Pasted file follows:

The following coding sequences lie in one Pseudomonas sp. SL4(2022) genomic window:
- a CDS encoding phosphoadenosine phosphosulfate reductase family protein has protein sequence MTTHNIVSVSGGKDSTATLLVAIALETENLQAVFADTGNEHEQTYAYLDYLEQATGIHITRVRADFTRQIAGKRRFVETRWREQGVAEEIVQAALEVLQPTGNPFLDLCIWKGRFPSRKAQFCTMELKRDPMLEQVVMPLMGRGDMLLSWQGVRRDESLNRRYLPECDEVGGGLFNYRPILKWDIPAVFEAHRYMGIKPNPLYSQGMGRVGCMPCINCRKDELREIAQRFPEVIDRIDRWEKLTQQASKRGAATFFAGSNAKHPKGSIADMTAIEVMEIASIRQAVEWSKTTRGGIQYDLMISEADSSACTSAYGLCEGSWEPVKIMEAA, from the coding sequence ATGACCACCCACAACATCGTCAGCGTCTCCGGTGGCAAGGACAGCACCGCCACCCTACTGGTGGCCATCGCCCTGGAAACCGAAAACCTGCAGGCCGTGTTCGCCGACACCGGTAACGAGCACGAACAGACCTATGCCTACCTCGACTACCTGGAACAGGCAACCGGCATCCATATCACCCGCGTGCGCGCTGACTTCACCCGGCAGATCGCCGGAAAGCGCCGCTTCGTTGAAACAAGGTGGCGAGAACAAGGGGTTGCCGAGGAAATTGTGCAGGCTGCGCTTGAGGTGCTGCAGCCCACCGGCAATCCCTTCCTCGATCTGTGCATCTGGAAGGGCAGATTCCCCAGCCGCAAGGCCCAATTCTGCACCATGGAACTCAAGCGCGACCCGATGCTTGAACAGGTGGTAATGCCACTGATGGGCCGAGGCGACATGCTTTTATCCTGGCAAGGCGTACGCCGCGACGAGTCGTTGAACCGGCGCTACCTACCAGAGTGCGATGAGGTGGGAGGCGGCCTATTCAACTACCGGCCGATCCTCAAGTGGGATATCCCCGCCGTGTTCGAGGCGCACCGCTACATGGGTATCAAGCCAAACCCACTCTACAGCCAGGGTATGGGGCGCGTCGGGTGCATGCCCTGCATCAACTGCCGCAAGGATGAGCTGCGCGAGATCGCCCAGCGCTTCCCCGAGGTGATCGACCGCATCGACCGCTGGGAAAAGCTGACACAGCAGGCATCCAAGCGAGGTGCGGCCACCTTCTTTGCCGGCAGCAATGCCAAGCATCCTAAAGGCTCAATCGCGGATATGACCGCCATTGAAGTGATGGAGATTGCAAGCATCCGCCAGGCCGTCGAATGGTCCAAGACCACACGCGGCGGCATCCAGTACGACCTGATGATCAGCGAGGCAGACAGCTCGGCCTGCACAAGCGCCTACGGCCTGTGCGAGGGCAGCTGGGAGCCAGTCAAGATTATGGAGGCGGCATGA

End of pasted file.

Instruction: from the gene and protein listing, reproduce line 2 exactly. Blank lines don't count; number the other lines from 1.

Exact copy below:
- a CDS encoding phosphoadenosine phosphosulfate reductase family protein has protein sequence MTTHNIVSVSGGKDSTATLLVAIALETENLQAVFADTGNEHEQTYAYLDYLEQATGIHITRVRADFTRQIAGKRRFVETRWREQGVAEEIVQAALEVLQPTGNPFLDLCIWKGRFPSRKAQFCTMELKRDPMLEQVVMPLMGRGDMLLSWQGVRRDESLNRRYLPECDEVGGGLFNYRPILKWDIPAVFEAHRYMGIKPNPLYSQGMGRVGCMPCINCRKDELREIAQRFPEVIDRIDRWEKLTQQASKRGAATFFAGSNAKHPKGSIADMTAIEVMEIASIRQAVEWSKTTRGGIQYDLMISEADSSACTSAYGLCEGSWEPVKIMEAA, from the coding sequence ATGACCACCCACAACATCGTCAGCGTCTCCGGTGGCAAGGACAGCACCGCCACCCTACTGGTGGCCATCGCCCTGGAAACCGAAAACCTGCAGGCCGTGTTCGCCGACACCGGTAACGAGCACGAACAGACCTATGCCTACCTCGACTACCTGGAACAGGCAACCGGCATCCATATCACCCGCGTGCGCGCTGACTTCACCCGGCAGATCGCCGGAAAGCGCCGCTTCGTTGAAACAAGGTGGCGAGAACAAGGGGTTGCCGAGGAAATTGTGCAGGCTGCGCTTGAGGTGCTGCAGCCCACCGGCAATCCCTTCCTCGATCTGTGCATCTGGAAGGGCAGATTCCCCAGCCGCAAGGCCCAATTCTGCACCATGGAACTCAAGCGCGACCCGATGCTTGAACAGGTGGTAATGCCACTGATGGGCCGAGGCGACATGCTTTTATCCTGGCAAGGCGTACGCCGCGACGAGTCGTTGAACCGGCGCTACCTACCAGAGTGCGATGAGGTGGGAGGCGGCCTATTCAACTACCGGCCGATCCTCAAGTGGGATATCCCCGCCGTGTTCGAGGCGCACCGCTACATGGGTATCAAGCCAAACCCACTCTACAGCCAGGGTATGGGGCGCGTCGGGTGCATGCCCTGCATCAACTGCCGCAAGGATGAGCTGCGCGAGATCGCCCAGCGCTTCCCCGAGGTGATCGACCGCATCGACCGCTGGGAAAAGCTGACACAGCAGGCATCCAAGCGAGGTGCGGCCACCTTCTTTGCCGGCAGCAATGCCAAGCATCCTAAAGGCTCAATCGCGGATATGACCGCCATTGAAGTGATGGAGATTGCAAGCATCCGCCAGGCCGTCGAATGGTCCAAGACCACACGCGGCGGCATCCAGTACGACCTGATGATCAGCGAGGCAGACAGCTCGGCCTGCACAAGCGCCTACGGCCTGTGCGAGGGCAGCTGGGAGCCAGTCAAGATTATGGAGGCGGCATGA